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USWNT turns the page from 2023 World Cup with latest roster

Mia Fishel and Jaedyn Shaw walk to the field before USWNT training on Sept. 19. (Brad Smith/ISI Photos/Getty Images for USSF)

While the search for a permanent head coach remains ongoing, the U.S. women’s national team announced its roster on Wednesday for two October friendlies against Colombia. The group consists of both longtime veterans and exciting young talents, including the first senior team call-up for 18-year-old Olivia Moultrie.

If the 2023 World Cup squad looked like a team in transition, the USWNT we’ve seen this fall only leans deeper into the winds of change. Legends have said their goodbyes, and young players are getting their chance to prove their value on the international stage. In between, the U.S. has many holdovers to help maintain the team’s longtime standard before a new coach comes in to make their stamp on the team.

The post-Pinoe era

The USWNT’s October friendlies will be the first international break since the retirements of Julie Ertz and Megan Rapinoe, which are already being felt on the depth chart. Ertz’s absence should make way for more consistent opportunities for Portland Thorns defensive midfielder Sam Coffey, who is likely competing with Emily Sonnett for time despite Sonnett being listed on the roster as a defender.

The U.S. is also left searching for center-back depth after Ertz took over a starting role during the 2023 World Cup. Tierna Davidson misses out on this roster after suffering a face injury in the NWSL, and Abby Dahlkemper has yet to be called back into U.S. camp since returning from back surgery in August. Becky Sauerbrunn makes her welcome return to the roster after missing the World Cup with a foot injury, providing a vital infusion of veteran leadership. But looking beyond 2024, the central defense will need more players with experience to join the depth chart with Alana Cook and Naomi Girma.

Sauerbrunn’s return speaks to the larger cycle refresh now that Rapinoe has hung up her boots. Lindsey Horan, named a captain by Vlatko Andonovski for the 2023 World Cup, suddenly has the third-most caps on the team behind Sauerbrunn and Alex Morgan. Morgan has shown how she can galvanize a team around her in San Diego this NWSL season. As the spirit of the team reshapes around younger stars, Morgan will be tasked with connecting with the next generation.

Alyssa Thompson is the most experienced of the USWNT's youngsters after making the World Cup roster. (Hannah Peters - FIFA/FIFA via Getty Images)

Teenage dream

The October roster features three teenagers: 18-year-old Alyssa Thompson, 18-year-old Jaedyn Shaw and 18-year-old Olivia Moultrie. Thompson is already a mainstay with the team after making the roster for the 2023 World Cup, and fans will be eager to see how Shaw and Moultrie adapt to the international level after impressive seasons with their respective NWSL clubs.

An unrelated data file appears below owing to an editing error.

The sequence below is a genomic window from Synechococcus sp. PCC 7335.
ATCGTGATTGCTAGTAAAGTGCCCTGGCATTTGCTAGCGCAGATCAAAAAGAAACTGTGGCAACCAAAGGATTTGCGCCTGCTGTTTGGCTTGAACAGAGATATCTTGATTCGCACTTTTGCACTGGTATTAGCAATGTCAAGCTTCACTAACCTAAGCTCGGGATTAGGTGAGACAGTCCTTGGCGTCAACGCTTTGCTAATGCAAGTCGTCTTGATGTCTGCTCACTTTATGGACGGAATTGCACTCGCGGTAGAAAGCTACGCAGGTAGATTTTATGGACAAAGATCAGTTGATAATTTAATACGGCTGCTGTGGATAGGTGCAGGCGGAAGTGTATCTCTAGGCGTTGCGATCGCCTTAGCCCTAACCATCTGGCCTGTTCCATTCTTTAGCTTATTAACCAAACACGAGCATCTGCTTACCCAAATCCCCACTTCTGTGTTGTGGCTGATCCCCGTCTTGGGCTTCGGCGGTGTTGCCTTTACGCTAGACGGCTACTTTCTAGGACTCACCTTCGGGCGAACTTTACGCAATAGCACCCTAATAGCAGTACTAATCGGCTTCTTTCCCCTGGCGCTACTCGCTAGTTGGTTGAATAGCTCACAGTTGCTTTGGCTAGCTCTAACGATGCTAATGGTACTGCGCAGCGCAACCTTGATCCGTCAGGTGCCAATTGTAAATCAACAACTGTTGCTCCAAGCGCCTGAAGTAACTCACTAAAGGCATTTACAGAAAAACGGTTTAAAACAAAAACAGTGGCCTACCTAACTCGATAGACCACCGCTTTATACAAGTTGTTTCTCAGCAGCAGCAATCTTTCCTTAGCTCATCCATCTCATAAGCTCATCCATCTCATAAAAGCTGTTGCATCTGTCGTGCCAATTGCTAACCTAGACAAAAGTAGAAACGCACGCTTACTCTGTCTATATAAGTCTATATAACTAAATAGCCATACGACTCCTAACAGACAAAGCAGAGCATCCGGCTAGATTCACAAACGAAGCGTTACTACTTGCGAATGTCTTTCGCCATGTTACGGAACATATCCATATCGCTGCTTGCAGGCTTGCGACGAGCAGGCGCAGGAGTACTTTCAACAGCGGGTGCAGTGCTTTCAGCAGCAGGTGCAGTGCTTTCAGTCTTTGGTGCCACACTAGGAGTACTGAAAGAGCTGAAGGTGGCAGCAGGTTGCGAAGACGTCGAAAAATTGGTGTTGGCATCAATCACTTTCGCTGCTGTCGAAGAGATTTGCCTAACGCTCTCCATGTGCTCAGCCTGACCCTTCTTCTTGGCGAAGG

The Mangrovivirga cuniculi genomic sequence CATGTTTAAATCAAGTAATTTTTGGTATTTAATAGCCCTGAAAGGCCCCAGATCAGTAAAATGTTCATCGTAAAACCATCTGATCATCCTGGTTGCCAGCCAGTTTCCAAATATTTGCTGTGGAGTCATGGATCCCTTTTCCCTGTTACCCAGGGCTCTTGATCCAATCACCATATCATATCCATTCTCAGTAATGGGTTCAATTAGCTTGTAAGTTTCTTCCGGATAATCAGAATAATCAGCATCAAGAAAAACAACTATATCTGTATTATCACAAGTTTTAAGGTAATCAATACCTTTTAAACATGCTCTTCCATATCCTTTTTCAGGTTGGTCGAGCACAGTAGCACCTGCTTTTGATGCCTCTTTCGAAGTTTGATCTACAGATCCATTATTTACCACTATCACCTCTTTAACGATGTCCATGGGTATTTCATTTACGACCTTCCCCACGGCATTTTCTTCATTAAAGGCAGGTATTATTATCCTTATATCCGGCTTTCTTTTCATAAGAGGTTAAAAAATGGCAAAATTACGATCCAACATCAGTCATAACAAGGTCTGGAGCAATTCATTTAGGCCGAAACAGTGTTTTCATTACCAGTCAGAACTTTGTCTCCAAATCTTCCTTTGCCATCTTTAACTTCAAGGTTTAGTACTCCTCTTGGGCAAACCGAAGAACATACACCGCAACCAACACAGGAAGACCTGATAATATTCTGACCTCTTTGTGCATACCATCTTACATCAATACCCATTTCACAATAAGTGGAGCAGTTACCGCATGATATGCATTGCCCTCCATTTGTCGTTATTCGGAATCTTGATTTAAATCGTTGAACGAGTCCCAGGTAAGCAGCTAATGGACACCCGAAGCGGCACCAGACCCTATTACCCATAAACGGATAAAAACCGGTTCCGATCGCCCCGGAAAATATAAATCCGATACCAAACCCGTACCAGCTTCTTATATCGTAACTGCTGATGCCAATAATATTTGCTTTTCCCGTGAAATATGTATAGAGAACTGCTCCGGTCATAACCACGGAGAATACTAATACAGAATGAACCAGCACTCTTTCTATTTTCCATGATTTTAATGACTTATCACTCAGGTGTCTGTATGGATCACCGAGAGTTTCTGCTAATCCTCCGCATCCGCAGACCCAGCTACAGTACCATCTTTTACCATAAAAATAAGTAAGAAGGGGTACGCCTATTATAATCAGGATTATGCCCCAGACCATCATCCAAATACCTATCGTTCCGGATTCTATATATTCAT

Shaw has the ability to slot in as a winger, a position where the U.S. doesn’t lack for talent, but she can also drift further back into the midfield to facilitate playmaking in the absence of Rose Lavelle. In September, interim manager Twila Kilgore opted for a defensive midfield shape with Andi Sullivan, Sonnett, and Lindsey Horan. If the USWNT feels comfortable with a more attacking style in October, Shaw will be a huge asset.

Moultrie’s addition is particularly notable based on the position she plays. The Thorns player is a sharp passer and a connecting midfielder who can break lines and set up the attack. In recent years, the USWNT coaching staff has been more comfortable integrating young players into attacking roles and letting midfielders develop through league play. If Moultrie gets time against Colombia, she’ll have significant responsibility as the team’s engine, and the earlier she can get comfortable with the speed of play, the better.

There’s also something to be said about rewarding teenagers who made the leap to professional clubs with serious USWNT consideration. After their World Cup disappointment, USWNT players and U.S. Soccer officials alike have said they want to build a cohesive style of play that prioritizes holding the ball and begins at the youth levels. For Thompson, Shaw and Moultrie, there’s no time like the present, with the hope that more players feel encouraged to follow in their footsteps.

Play the kids

Kilgore was somewhat cautious with the young players she brought in last month, letting Shaw get acclimated to the U.S. camp environment and waiting to play Chelsea striker Mia Fishel until the second game of their series against South Africa. As the U.S. gets further away from the World Cup, Kilgore may feel more emboldened to let players test their mettle against Colombia, a major tournament quarterfinalist.

In September, the USWNT was balancing heavy emotions as they said goodbye to close friends and icons and looked to rebound from a confidence-shaking summer. But preparation for the 2024 Olympics needs to begin sooner rather than later, and reverting to a conservative midfield of experienced players and only late substitute minutes for incoming attackers would be a disappointment in October.

Kilgore could pair Sam Coffey with Andi Sullivan or let the young No. 6 stand alone in a more attacking structure. She could also start Fishel to give Morgan rest in one of the two matches, work Moultrie into the midfield alongside Horan or as her replacement, and have Shaw make slashing runs in tandem with Sophia Smith or relieve her as she builds minutes from a knee injury.

There is a healthy amount of connective tissue for every player new to the U.S. environment this month. But one of the team’s tasks going forward is to worry less about the safety net, and more about the future.

Claire Watkins is a Staff Writer at Just Women’s Sports. Follow her on Twitter @ScoutRipley.